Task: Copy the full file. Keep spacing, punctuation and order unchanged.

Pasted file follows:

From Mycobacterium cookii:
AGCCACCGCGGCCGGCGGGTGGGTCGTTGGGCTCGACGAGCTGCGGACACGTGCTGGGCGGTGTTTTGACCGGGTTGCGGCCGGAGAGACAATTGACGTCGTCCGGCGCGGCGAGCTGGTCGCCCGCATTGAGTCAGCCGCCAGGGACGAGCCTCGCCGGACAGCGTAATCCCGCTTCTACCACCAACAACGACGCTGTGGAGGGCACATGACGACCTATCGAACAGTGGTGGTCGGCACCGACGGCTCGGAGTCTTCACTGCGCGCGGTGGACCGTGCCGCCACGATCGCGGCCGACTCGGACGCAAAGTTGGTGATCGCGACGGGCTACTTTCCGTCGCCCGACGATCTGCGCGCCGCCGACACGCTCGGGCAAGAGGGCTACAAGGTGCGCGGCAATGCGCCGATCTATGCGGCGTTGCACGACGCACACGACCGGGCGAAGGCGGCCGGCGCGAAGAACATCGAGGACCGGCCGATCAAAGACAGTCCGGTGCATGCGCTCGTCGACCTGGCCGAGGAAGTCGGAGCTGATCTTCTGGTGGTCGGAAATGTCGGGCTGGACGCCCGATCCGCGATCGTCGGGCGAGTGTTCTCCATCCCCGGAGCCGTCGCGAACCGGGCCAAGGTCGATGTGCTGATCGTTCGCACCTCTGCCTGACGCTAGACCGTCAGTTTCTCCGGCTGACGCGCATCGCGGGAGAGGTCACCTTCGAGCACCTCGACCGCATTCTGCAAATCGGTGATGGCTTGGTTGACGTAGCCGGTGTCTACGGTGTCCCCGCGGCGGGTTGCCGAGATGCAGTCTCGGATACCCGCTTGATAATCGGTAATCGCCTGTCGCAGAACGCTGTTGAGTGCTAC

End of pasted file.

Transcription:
From Mycobacterium cookii:
AGCCACCGCGGCCGGCGGGTGGGTCGTTGGGCTCGACGAGCTGCGGACACGTGCTGGGCGGTGTTTTGACCGGGTTGCGGCCGGAGAGACAATTGACGTCGTCCGGCGCGGCGAGCTGGTCGCCCGCATTGAGTCAGCCGCCAGGGACGAGCCTCGCCGGACAGCGTAATCCCGCTTCTACCACCAACAACGACGCTGTGGAGGGCACATGACGACCTATCGAACAGTGGTGGTCGGCACCGACGGCTCGGAGTCTTCACTGCGCGCGGTGGACCGTGCCGCCACGATCGCGGCCGACTCGGACGCAAAGTTGGTGATCGCGACGGGCTACTTTCCGTCGCCCGACGATCTGCGCGCCGCCGACACGCTCGGGCAAGAGGGCTACAAGGTGCGCGGCAATGCGCCGATCTATGCGGCGTTGCACGACGCACACGACCGGGCGAAGGCGGCCGGCGCGAAGAACATCGAGGACCGGCCGATCAAAGACAGTCCGGTGCATGCGCTCGTCGACCTGGCCGAGGAAGTCGGAGCTGATCTTCTGGTGGTCGGAAATGTCGGGCTGGACGCCCGATCCGCGATCGTCGGGCGAGTGTTCTCCATCCCCGGAGCCGTCGCGAACCGGGCCAAGGTCGATGTGCTGATCGTTCGCACCTCTGCCTGACGCTAGACCGTCAGTTTCTCCGGCTGACGCGCATCGCGGGAGAGGTCACCTTCGAGCACCTCGACCGCATTCTGCAAATCGGTGATGGCTTGGTTGACGTAGCCGGTGTCTACGGTGTCCCCGCGGCGGGTTGCCGAGATGCAGTCTCGGATACCCGCTTGATAATCGGTAATCGCCTGTCGCAGAACGCTGTTGAGTGCTAC